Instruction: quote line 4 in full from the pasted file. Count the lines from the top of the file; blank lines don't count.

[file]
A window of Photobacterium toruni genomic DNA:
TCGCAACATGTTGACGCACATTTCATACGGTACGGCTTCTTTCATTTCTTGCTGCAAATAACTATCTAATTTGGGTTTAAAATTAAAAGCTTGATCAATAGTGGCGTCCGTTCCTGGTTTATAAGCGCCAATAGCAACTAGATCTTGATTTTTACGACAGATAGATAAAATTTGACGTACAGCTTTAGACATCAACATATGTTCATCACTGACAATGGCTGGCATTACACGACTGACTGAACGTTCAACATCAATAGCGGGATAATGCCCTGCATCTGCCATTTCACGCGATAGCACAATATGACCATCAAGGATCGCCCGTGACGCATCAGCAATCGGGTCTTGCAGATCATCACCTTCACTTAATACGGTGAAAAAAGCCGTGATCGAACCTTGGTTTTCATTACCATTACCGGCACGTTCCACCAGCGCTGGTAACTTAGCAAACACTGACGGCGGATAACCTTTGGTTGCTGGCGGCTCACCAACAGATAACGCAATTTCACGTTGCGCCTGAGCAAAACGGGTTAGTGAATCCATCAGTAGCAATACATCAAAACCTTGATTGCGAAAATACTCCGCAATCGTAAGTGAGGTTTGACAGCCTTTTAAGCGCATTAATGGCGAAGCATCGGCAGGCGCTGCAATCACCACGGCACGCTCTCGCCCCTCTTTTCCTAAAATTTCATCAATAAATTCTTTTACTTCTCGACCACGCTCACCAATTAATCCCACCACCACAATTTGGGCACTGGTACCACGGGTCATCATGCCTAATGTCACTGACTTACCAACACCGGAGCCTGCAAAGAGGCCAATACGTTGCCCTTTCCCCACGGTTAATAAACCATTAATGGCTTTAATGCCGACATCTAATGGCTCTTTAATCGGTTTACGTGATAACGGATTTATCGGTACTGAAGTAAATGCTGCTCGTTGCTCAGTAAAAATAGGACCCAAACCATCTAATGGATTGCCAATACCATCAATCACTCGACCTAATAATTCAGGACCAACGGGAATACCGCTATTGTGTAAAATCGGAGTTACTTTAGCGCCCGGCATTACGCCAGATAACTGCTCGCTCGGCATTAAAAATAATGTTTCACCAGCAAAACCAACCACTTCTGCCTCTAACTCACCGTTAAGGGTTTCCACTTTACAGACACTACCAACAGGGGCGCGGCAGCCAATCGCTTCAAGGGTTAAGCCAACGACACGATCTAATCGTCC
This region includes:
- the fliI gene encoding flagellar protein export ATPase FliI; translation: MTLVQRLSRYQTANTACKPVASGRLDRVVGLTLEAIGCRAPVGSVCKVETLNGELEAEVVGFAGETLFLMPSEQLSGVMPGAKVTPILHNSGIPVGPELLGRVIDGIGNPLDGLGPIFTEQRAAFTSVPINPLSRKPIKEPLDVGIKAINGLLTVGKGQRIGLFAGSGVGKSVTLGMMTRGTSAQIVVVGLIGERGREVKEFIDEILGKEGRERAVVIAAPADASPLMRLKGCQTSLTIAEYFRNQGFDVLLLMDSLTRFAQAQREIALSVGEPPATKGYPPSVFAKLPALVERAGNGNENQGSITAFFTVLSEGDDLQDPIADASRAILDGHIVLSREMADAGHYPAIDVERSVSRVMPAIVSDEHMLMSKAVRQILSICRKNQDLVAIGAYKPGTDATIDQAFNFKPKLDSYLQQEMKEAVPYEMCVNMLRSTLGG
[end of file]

- the fliI gene encoding flagellar protein export ATPase FliI; translation: MTLVQRLSRYQTANTACKPVASGRLDRVVGLTLEAIGCRAPVGSVCKVETLNGELEAEVVGFAGETLFLMPSEQLSGVMPGAKVTPILHNSGIPVGPELLGRVIDGIGNPLDGLGPIFTEQRAAFTSVPINPLSRKPIKEPLDVGIKAINGLLTVGKGQRIGLFAGSGVGKSVTLGMMTRGTSAQIVVVGLIGERGREVKEFIDEILGKEGRERAVVIAAPADASPLMRLKGCQTSLTIAEYFRNQGFDVLLLMDSLTRFAQAQREIALSVGEPPATKGYPPSVFAKLPALVERAGNGNENQGSITAFFTVLSEGDDLQDPIADASRAILDGHIVLSREMADAGHYPAIDVERSVSRVMPAIVSDEHMLMSKAVRQILSICRKNQDLVAIGAYKPGTDATIDQAFNFKPKLDSYLQQEMKEAVPYEMCVNMLRSTLGG